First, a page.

Full disclosure: I am a gender-normative, neurotypical, mostly WASP woman from Oklahoma. I did not attend a women’s college (although I attended the dying remnant of one as it was being subsumed).
I’ve been watching the debate on whether transgender women should be admitted to women’s colleges. One of the chief arguments against admission is a view that the founders (such as Sophia Smith, for Smith College) created these colleges with a mission to serve women, with the implicit view that there is a specific experience associated with being a “woman”. From the blog of an alumna from the class of 2000:
Being a woman is not a spiritual or metaphysical experience. It is not a feeling and it is not a performative utterance. Being a woman is a lived experience with material consequences. Smith’s admission policy must reflect some clear limitations on male gender identification, lest the social category “woman” become entirely meaningless.
I’m fascinated by the assertion that there is a common “lived” experience associated with being a woman. When these colleges were founded, the attendees were almost exclusively white women of a certain class and station. They certainly had a somewhat common experience. But as time has gone on, these colleges have become more diverse (ethnic backgrounds, religious beliefs, economic and class situations, . . .) and, aside from biology, I think it’s inaccurate to say that all these women have had a common experience. Certainly there are themes but it’s presumptuous to say that those themes are exclusive to people with a specific biological configuration.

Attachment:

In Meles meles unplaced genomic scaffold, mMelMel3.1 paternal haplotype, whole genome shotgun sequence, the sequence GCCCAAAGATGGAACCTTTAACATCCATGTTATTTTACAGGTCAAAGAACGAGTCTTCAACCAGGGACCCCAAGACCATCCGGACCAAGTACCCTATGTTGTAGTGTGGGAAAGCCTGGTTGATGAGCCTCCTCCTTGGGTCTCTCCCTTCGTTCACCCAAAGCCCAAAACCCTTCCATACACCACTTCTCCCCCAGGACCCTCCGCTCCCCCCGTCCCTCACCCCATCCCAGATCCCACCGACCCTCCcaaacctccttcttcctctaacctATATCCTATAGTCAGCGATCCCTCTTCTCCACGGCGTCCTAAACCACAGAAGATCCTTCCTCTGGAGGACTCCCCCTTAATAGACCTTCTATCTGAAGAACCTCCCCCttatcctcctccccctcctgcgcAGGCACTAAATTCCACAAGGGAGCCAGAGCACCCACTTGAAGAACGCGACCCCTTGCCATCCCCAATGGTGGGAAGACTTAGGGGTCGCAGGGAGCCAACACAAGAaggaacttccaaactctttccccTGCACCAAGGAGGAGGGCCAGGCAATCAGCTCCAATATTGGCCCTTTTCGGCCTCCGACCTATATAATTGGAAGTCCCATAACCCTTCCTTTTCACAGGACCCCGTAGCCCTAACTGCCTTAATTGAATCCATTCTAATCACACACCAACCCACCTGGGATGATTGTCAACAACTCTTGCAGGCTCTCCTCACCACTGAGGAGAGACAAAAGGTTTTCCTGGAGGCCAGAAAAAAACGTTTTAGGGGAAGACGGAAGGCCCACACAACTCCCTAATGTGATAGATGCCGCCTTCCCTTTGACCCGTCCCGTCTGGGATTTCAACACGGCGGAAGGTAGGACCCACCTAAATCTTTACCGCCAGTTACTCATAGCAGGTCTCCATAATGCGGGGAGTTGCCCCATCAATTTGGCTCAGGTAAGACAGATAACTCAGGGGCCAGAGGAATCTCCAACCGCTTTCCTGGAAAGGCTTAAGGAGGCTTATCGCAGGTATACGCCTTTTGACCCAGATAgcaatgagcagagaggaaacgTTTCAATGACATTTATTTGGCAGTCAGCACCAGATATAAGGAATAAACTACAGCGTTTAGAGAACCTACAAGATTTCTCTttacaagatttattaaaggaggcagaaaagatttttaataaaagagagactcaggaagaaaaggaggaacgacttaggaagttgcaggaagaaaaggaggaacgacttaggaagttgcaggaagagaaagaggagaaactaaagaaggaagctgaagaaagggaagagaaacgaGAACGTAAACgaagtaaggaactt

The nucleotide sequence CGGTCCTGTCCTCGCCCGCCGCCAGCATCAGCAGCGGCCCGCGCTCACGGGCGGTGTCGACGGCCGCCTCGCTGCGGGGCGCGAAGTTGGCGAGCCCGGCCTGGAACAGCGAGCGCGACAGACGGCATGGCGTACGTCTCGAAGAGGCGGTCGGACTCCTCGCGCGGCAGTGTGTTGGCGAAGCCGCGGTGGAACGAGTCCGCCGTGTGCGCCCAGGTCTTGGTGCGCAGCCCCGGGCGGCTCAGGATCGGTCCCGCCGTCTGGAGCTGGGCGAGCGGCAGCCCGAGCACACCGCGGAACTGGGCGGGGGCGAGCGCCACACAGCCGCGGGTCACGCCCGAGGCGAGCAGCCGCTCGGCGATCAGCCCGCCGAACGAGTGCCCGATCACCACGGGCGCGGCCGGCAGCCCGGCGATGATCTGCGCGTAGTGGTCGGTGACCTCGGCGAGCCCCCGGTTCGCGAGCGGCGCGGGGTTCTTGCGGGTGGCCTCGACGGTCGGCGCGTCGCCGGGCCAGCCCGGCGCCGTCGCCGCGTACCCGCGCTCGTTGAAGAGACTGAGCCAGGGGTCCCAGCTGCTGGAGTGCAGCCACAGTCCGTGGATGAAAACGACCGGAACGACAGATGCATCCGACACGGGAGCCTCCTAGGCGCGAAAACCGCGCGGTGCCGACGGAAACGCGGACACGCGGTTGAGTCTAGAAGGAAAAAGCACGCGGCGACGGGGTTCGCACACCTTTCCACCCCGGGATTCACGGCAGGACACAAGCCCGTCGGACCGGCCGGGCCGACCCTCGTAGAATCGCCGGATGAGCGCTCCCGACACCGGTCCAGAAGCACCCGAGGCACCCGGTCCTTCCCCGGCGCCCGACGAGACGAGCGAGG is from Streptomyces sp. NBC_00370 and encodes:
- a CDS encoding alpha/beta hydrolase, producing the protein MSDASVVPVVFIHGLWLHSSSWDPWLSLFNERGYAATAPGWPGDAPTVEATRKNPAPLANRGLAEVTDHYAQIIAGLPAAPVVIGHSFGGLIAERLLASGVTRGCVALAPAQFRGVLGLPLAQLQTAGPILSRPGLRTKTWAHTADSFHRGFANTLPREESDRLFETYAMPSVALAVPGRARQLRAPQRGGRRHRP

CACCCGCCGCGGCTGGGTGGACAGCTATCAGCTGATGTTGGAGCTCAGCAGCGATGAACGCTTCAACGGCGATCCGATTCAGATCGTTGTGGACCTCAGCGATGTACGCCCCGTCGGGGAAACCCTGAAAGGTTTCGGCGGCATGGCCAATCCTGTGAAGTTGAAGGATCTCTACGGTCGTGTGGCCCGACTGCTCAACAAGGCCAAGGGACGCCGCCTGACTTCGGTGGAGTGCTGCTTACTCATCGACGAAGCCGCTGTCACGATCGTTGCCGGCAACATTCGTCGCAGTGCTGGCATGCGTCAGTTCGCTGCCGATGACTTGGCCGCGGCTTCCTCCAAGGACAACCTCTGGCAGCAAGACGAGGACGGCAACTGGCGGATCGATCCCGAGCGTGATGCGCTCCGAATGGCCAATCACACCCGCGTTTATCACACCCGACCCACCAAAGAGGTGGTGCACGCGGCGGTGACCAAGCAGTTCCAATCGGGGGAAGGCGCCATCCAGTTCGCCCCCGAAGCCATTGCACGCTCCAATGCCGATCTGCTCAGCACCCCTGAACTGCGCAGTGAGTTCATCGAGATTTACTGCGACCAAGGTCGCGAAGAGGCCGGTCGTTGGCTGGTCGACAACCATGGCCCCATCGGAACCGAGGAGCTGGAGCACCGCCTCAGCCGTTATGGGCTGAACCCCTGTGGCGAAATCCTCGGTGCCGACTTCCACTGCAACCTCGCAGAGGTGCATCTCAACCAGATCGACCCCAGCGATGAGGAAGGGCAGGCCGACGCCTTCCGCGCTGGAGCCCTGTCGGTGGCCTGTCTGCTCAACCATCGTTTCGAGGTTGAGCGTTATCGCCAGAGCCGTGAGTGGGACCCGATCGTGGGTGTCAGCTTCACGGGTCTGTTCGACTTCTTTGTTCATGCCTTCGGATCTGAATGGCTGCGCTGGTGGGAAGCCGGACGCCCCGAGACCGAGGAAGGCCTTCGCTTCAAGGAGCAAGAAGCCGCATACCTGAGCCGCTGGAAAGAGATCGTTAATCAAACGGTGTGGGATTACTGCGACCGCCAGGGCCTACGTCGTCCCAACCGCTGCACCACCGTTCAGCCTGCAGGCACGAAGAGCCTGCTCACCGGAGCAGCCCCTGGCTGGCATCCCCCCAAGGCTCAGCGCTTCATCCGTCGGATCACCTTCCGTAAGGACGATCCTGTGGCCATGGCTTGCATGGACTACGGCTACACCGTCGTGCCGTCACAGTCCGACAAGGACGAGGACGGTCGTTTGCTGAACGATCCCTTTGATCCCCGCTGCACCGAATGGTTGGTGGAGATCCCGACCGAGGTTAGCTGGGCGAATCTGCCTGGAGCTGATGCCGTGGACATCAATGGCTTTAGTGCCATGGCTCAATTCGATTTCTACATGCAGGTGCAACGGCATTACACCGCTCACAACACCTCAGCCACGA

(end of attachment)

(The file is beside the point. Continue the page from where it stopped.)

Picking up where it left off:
In addition, when my kids were getting ready to attend college, we visited a number of women’s colleges and the thing that struck me about those campuses was the fact they truly were diverse. On traditional campuses (I don’t like the word coed), women’s appearances tended to fit within a certain band of normality and societally-defined attractiveness. At the women’s colleges I visited, it was wonderful how the students were comfortable expressing themselves and not worrying about whether the way they presented themselves conformed to some norm. They looked as if they didn’t have much in common and they felt safe to say that.
So if the “common experience of women” is a fallacy and women’s colleges are safe places for diversity, why is it that an accident of biology is sufficient to say that someone shouldn’t be allowed to participate? If anything, transgender women have a lot of experience in those themes I mentioned above. Being unable to be who you are and having people discriminate and/or abuse you sounds like a pretty similar experience to me.